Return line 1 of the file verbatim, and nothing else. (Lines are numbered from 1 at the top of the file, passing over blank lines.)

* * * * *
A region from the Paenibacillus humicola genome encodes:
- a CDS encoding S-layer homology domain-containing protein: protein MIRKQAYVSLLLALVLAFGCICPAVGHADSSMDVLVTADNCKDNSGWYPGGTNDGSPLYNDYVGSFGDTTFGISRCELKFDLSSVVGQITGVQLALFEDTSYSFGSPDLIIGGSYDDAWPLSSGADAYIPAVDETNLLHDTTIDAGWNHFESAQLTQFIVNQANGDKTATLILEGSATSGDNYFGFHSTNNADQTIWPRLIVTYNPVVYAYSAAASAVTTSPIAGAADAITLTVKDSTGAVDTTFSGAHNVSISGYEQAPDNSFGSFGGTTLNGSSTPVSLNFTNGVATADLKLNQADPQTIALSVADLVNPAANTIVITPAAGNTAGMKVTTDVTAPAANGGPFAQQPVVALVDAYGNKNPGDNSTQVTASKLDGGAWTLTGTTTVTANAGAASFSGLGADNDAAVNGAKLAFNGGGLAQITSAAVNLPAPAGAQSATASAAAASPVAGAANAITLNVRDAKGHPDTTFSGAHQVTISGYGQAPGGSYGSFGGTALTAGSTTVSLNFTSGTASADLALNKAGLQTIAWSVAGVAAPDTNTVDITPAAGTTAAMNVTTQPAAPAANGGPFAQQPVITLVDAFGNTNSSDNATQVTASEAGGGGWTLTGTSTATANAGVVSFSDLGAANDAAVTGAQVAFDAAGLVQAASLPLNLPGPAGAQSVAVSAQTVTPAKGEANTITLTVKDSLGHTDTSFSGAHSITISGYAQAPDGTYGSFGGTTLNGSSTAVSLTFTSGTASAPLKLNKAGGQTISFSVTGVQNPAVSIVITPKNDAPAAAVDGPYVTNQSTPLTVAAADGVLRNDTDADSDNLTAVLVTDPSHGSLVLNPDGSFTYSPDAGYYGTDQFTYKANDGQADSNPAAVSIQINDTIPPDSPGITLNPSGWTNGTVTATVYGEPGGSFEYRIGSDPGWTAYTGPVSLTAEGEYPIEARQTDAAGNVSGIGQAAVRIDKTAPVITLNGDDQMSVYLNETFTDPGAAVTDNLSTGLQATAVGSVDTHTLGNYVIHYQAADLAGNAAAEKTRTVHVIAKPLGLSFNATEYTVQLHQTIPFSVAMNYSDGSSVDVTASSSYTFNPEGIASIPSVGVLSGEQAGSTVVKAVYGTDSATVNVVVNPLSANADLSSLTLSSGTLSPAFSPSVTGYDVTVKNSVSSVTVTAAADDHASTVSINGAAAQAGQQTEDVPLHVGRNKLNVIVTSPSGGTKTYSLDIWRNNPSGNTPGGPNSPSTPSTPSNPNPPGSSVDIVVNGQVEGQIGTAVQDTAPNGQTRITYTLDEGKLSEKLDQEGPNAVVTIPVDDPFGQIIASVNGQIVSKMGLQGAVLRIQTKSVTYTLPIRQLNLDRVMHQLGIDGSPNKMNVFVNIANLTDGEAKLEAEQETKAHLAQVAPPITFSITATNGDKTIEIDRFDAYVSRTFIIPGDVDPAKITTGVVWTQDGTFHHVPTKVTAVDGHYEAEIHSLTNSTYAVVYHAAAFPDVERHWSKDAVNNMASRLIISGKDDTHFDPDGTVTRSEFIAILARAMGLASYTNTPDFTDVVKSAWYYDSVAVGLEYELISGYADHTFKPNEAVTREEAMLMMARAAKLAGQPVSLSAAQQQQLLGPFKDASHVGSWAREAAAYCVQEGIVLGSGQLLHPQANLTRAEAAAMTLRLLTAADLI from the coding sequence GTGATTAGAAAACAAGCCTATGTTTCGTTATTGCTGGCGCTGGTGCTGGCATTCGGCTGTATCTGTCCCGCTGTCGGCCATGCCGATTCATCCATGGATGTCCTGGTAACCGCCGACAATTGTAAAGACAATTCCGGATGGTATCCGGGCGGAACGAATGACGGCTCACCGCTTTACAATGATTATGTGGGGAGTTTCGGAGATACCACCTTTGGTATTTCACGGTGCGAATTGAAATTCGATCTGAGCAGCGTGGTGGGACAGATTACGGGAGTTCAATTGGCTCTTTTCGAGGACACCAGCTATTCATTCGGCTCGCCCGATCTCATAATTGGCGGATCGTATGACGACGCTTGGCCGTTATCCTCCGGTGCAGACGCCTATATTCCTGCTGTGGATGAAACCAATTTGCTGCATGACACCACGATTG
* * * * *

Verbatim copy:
A region from the Paenibacillus humicola genome encodes: